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almost impossible not to think that all is lost, that even if we act, it will be
too late. 78
These realities undermine the premise of a major activist enterprise
of our moment—Bill McKibben's drive to encourage many public insti-
tutions to disinvest in fossil-fuel companies and thus help prevent the
United States from pushing the biosphere beyond the limits of its toler-
ance. In the Rolling Stone article in which he lays out his case, McKibben
first explains that the 2° threshold on which international negotiators
rely is too high, but then invokes on a specific “carbon budget” derived
from that threshold to argue we have time to make a difference through
the strategy of divestment. 79 His effort, praiseworthy as it is, relies on a
contradiction between his knowledge that we've already virtually met the
limit of what the Earth can tolerate and his description of what a certain
kind of activism can still accomplish.
Given all these factors, we can no longer assume that our efforts
will bear fruit, that the civilizations of the Holocene will survive in any-
thing like their present form. An honest look at the task ahead and the
time remaining should disabuse us of our unspoken confidence that the
world we know will endure in something of its current form for the rest
of our lives.
But hold on , someone might say, what if we lower our emissions ater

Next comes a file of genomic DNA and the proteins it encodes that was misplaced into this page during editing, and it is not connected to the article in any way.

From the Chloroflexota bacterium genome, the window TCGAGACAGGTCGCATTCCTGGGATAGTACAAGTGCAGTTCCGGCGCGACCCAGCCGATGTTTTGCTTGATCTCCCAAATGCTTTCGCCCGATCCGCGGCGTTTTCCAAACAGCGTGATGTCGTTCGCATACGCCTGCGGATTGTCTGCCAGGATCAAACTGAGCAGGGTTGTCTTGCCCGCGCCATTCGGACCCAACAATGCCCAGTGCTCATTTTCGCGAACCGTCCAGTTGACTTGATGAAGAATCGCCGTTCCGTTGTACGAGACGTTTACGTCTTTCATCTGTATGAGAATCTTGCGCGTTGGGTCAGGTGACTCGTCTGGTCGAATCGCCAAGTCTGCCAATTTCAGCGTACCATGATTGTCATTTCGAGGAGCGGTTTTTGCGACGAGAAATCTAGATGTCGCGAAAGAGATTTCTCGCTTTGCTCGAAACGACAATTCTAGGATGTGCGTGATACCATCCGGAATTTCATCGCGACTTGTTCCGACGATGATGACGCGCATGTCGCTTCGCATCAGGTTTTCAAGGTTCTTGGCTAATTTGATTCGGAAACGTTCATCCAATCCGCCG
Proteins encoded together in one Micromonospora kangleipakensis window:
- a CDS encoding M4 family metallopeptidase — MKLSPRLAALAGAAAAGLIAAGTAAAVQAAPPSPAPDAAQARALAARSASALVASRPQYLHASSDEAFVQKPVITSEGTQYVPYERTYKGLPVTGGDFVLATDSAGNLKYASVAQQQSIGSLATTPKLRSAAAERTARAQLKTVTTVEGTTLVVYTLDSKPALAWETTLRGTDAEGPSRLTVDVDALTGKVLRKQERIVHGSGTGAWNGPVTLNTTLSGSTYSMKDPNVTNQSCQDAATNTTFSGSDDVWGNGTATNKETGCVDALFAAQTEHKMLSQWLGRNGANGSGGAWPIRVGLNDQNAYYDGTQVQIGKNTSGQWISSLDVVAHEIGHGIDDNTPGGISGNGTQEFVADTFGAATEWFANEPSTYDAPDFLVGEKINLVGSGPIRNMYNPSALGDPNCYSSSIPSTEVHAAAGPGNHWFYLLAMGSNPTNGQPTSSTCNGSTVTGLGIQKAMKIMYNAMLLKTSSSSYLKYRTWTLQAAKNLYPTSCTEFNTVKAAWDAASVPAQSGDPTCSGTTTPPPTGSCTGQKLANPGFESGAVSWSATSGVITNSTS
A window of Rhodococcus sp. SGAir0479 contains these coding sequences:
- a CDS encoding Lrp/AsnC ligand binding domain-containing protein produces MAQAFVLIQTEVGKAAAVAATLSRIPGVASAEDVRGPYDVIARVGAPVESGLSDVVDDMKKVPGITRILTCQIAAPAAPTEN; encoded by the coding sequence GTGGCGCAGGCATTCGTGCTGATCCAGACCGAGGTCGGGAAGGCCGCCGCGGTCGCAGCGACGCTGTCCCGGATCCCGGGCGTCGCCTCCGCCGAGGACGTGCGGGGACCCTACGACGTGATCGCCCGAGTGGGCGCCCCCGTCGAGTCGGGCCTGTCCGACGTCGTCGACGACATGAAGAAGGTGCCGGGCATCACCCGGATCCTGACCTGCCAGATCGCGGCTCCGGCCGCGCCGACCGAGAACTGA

that target date? Wouldn't the Earth's temperatures eventually decline as well,
geting back down to a level that would not cause extensive climate change?
Even if we've been very slow and don't meet the target of 450 ppm, isn't there
hope that we can eventually hit that or a lower target, and all will be well?
In this question, I hear the voice of the last optimists speaking—the
voice of those who hope that, however stupid and cowardly we all are,
however slow to act, however likely to botch the entire task for a few
more years, we might still have a chance. The activists at, acting
on something of this premise, are organizing efforts to reduce our carbon
dioxide emissions to that lower number in the long term, hinting that if
we can do so, we will avert the onset of serious climate change.
But it simply isn't so. he eighth reason we have so litle time is that
once we warm the planet up to a certain point, it will not cool down again
for a very long time. A recent paper showed that “the climate change that
takes place due to increases in carbon dioxide concentration is largely
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